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Cats & Declawing

Many people believe that declawing their cat is the surgical removal of the cat's nails. This is incorrect. Before making the decision to have your cat declawed be aware that there may be an alternative to declawing.

Declawing a cat is a procedure that is mostly done in the United States, and most owners are not aware of what declawing is. In England, declawing is considered "inhumane" and an "unnecessary mutilation." In fact, declawing is illegal or considered inhumane in many countries throughout the world, including over 12 European nations, Australia and Brazil. Nowadays, many veterinarian practices in the United States, will not declaw a cat, and some veterinarians put age restrictions on to when declaw surgery can take place as some older cats that are declawed have adverse personality changes.

Important facts about declawing:

  • declawing is not a manicure
  • declawing is a serious surgery
  • a cat's claw is not a toenail

A cat's claw adheres to the bone – so closely adhered to the bone, that to declaw the cat, the last bone of the cat's claw has to be removed! Declawing is an amputation of the last joint of the cat's "toe." Liken this to having your finger amputated to the last joint.

Most veterinarians that do perform declaws will only do so when a cat is under a year old because after this age it can be difficult on the cat for a number of reasons. Longer recovery time and there is significant evidence of adverse changes to the cat's personality (i.e., behavioral changes, litter box issues, aggression). Declawing is a painful surgery and during the recovery period, the cat still has to use its feet to walk, jump, and scratch in its litter box regardless of the pain it is experiencing. All of this is why most veterinarians insist that the younger cats tolerate this procedure better than the older ones and most often combine this surgery with the spay/neuter procedure.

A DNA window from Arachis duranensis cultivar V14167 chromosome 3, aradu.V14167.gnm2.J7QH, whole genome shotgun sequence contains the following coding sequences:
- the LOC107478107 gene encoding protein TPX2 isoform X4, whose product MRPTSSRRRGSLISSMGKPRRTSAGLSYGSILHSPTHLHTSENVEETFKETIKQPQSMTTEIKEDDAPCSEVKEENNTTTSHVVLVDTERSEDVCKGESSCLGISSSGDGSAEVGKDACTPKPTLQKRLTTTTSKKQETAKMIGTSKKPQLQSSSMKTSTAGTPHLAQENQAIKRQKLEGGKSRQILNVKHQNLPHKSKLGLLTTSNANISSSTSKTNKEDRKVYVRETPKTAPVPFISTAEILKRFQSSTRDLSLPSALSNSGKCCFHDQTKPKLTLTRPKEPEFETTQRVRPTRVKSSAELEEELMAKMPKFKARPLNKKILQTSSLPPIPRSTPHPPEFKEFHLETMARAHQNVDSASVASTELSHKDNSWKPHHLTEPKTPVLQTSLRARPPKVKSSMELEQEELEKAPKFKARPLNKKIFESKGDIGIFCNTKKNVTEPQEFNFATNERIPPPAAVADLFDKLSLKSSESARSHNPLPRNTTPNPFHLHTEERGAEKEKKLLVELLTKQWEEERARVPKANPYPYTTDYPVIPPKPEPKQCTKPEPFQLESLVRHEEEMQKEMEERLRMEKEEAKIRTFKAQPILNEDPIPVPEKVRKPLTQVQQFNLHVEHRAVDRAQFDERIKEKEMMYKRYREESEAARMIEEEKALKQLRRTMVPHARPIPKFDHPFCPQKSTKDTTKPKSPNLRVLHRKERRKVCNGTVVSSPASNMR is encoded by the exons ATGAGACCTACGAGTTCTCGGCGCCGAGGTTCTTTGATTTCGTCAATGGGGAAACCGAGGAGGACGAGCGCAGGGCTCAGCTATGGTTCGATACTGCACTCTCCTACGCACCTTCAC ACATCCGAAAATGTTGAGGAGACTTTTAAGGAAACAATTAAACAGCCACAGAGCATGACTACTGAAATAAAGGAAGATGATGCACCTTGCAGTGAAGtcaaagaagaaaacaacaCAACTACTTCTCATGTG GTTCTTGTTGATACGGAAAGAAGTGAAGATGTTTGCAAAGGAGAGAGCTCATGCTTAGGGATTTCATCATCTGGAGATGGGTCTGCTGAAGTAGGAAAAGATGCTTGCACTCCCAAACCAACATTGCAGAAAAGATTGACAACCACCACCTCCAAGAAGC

A cat is designed for grace and agility. Its claws are an important part of that design – for climbing, for holding onto prey, and for defense (the back claws). Amputation of their claws deprives a cat of its primary means of defense – which means leaving the cat prey to predators if the cat were ever to get loose by accident and escape outdoors.

If you are at your wit's end and can find no other way to keep the cat from scratching a favorite rug or destroying your new expensive couch, consider the following before declawing:

Alternatives to Declawing

  • Scratching posts – Not all cats instinctively know how to use a scratching post. However, you can teach a cat to use one. Gently place the cat's front paws on the cat post and simulate the scratching motion several times on the post. Do this a few times a day and after you do this, immediately give the cat a favorite treat along with praise. The best scratching post is the kind that has the "sisal rope" that is wrapped around the tube. The carpeted posts often encourage the cat to scratch your carpet.